BALTIMORE (WJZ) — Kids in the United States know what Santa Claus needs as he makes his way from house to house on Christmas Eve. Cookies and milk, of course.
And occasionally, they will leave out some carrots for his reindeer, as well.
But the tradition of leaving some snacks out for Santa and his animals is different depending on which country you’re in.
Here’s what children throughout the world contribute to Santa’s backbreaking Christmas Eve work:
For Australians, since their continent is in the southern hemisphere, Christmas comes during summertime. Maybe this is why children there traditionally leave a cold beer out for Santa.
Argentinians leave out hay and water the night before Epiphany on Jan. 6.
Epiphany, or Three Kings’ Day, celebrates the Wise Men who visited the baby Jesus after his birth and confirmed him as the son of God.
The hay and water is for the horses that guided them to Bethlehem.
Chilean children often leave some Pan de Pascua, or fruitcake, out for Viejito Pascuero, Old Man Christmas.
Denmark’s version of Santa Claus is “Julemanden.” Danish children will sometimes leave out a leftover serving of their traditional Christmastime rice pudding, or “risengrod,” for Julemanden’s mischevious elves, called “nisser,” on Christmas Eve.
French children leave their shoes by the fireplace on Christmas Eve instead of stockings, and they are filled with carrots and treats for the donkey belonging to “Père Noël.” The donkey’s name is Gui.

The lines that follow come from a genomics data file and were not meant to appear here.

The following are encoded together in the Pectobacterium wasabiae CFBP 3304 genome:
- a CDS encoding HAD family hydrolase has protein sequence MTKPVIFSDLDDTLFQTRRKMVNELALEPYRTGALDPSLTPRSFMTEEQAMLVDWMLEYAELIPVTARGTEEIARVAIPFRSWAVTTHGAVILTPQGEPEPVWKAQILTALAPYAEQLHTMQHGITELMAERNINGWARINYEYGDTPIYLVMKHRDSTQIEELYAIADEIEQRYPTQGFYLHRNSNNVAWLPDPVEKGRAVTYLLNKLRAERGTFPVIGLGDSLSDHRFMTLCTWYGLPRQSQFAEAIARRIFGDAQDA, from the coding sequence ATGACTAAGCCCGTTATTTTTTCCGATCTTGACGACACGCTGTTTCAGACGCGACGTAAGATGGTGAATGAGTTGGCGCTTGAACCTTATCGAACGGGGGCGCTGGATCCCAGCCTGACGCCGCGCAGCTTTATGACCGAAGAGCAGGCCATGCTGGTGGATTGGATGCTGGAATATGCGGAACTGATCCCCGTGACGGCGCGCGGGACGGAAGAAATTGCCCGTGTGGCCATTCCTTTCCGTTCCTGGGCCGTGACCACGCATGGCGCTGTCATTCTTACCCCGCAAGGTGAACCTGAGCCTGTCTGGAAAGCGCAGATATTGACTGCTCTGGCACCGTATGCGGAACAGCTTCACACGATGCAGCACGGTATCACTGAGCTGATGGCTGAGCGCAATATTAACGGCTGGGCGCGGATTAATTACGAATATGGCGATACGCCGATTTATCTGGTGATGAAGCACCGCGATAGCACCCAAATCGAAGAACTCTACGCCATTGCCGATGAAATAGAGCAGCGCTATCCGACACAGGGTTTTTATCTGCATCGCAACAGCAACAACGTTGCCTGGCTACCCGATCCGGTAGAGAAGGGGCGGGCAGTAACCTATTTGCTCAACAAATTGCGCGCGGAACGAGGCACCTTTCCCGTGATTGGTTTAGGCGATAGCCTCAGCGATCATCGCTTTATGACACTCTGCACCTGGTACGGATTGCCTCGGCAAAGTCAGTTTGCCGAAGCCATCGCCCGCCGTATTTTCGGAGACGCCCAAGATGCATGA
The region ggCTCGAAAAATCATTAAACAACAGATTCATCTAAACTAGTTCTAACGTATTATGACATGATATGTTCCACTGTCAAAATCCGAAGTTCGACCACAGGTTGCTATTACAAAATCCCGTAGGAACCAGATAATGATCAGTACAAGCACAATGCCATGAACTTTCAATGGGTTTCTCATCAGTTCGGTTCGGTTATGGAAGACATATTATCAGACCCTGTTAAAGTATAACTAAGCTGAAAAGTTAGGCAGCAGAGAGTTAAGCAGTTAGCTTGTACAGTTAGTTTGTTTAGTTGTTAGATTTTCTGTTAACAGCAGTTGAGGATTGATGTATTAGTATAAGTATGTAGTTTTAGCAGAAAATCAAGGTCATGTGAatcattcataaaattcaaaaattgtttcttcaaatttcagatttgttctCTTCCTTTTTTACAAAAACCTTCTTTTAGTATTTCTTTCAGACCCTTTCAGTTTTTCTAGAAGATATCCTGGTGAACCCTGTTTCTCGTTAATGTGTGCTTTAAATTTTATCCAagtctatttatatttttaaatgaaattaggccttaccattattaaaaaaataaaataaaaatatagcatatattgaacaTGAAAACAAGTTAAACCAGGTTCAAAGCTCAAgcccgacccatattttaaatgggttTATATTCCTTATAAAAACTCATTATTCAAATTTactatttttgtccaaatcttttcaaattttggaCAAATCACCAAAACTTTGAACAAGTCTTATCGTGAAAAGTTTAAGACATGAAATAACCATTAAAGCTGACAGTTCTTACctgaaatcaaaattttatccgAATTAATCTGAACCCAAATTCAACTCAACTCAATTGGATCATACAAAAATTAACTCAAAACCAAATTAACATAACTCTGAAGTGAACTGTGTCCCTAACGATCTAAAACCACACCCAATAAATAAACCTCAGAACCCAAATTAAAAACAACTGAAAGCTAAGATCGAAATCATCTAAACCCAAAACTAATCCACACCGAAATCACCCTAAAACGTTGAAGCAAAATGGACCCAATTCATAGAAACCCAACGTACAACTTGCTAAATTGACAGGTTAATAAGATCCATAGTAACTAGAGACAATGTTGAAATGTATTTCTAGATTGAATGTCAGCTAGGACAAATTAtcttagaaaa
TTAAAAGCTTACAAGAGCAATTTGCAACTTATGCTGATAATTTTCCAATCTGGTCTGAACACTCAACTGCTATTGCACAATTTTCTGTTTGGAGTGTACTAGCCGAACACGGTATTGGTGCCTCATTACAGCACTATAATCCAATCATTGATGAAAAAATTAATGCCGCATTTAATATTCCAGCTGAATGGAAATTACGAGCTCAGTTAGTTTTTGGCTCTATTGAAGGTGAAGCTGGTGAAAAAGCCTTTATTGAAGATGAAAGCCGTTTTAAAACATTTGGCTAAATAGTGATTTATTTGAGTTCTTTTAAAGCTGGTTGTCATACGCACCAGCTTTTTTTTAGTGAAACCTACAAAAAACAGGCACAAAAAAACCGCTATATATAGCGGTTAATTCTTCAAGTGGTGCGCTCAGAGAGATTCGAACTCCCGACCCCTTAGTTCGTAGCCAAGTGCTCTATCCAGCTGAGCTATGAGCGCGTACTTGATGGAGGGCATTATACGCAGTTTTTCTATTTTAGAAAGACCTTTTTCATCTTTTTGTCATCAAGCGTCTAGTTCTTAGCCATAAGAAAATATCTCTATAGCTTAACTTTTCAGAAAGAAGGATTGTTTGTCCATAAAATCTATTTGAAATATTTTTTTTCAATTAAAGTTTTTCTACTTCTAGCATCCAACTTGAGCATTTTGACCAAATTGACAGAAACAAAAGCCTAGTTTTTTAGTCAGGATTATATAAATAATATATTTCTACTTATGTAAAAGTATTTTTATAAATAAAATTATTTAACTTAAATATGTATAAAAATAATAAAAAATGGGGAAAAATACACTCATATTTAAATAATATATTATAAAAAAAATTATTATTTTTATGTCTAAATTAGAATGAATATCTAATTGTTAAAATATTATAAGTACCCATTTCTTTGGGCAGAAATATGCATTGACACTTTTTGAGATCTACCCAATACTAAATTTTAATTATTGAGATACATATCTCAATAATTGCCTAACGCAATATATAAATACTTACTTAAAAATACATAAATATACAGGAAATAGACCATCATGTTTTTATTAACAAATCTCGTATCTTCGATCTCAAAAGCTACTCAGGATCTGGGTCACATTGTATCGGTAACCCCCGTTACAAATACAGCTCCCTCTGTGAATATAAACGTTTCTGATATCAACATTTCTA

**In Louisiana Cajun culture, there is another version of Père Noël called Papa Noël. He travels in a pirogue pulled by alligators, and those who live along the Great River Road between New Orleans and Baton Rouge light his way with huge bonfires.
What else could Santa expect from Irish children but a glass of Guinness? They also leave mince pies, similar to their neighbors in the U.K.
While an increasing number of Italian kids leave a slice of the Panettone Christmas cake for Babbo Natale, which is how they refer to Santa, the more traditional Italian gift-giver is La Befana.
She’s an old woman who flies on a broomstick delivering gifts to children on Jan. 5, the eve of Epiphany. The legend of Befana suggests that she encountered the Wise Men on their way to visit the baby Jesus in Bethlehem. They invited her to come with them, but she declined because she was too busy with her housework. After having a change of heart, while still clutching her broom, she tried to find them so she could take her own gifts to the Christ child, but she never tracked them down. To this day, she searches for them every Epiphany eve while carrying gifts.
Befana is typically left some wine and cake.
Dutch children must think “Sinterklaas” is full by the time he visits their homes. Instead of feeding him, they leave out carrots, hay and water for his horse.
After watching the Donald Duck Christmas special on Christmas Eve (read more on that HERE), Swedish children leave “Jultomte” what could be the most practical offering for his long, tiresome journey across the globe — coffee. Just like the Danish, they sometimes leave him some rice pudding, as well.
Traditionally, kids leave Santa mince pie and a little bit of sherry.